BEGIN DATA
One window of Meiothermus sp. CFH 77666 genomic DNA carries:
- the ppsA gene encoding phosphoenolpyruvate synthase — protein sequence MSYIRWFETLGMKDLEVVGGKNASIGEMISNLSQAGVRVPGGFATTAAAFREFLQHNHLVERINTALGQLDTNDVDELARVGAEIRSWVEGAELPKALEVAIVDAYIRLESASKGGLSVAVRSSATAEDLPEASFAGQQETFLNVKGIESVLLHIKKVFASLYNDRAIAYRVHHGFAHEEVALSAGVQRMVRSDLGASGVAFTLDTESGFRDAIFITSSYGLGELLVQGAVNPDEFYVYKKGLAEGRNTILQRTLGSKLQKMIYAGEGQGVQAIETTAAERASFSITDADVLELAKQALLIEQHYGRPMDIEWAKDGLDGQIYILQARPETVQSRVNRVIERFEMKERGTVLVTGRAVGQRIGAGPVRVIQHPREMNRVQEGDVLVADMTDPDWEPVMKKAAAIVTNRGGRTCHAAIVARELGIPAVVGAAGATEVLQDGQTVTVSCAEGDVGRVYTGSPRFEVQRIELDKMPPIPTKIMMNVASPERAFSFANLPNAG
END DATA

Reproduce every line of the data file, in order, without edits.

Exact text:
One window of Meiothermus sp. CFH 77666 genomic DNA carries:
- the ppsA gene encoding phosphoenolpyruvate synthase — protein sequence MSYIRWFETLGMKDLEVVGGKNASIGEMISNLSQAGVRVPGGFATTAAAFREFLQHNHLVERINTALGQLDTNDVDELARVGAEIRSWVEGAELPKALEVAIVDAYIRLESASKGGLSVAVRSSATAEDLPEASFAGQQETFLNVKGIESVLLHIKKVFASLYNDRAIAYRVHHGFAHEEVALSAGVQRMVRSDLGASGVAFTLDTESGFRDAIFITSSYGLGELLVQGAVNPDEFYVYKKGLAEGRNTILQRTLGSKLQKMIYAGEGQGVQAIETTAAERASFSITDADVLELAKQALLIEQHYGRPMDIEWAKDGLDGQIYILQARPETVQSRVNRVIERFEMKERGTVLVTGRAVGQRIGAGPVRVIQHPREMNRVQEGDVLVADMTDPDWEPVMKKAAAIVTNRGGRTCHAAIVARELGIPAVVGAAGATEVLQDGQTVTVSCAEGDVGRVYTGSPRFEVQRIELDKMPPIPTKIMMNVASPERAFSFANLPNAG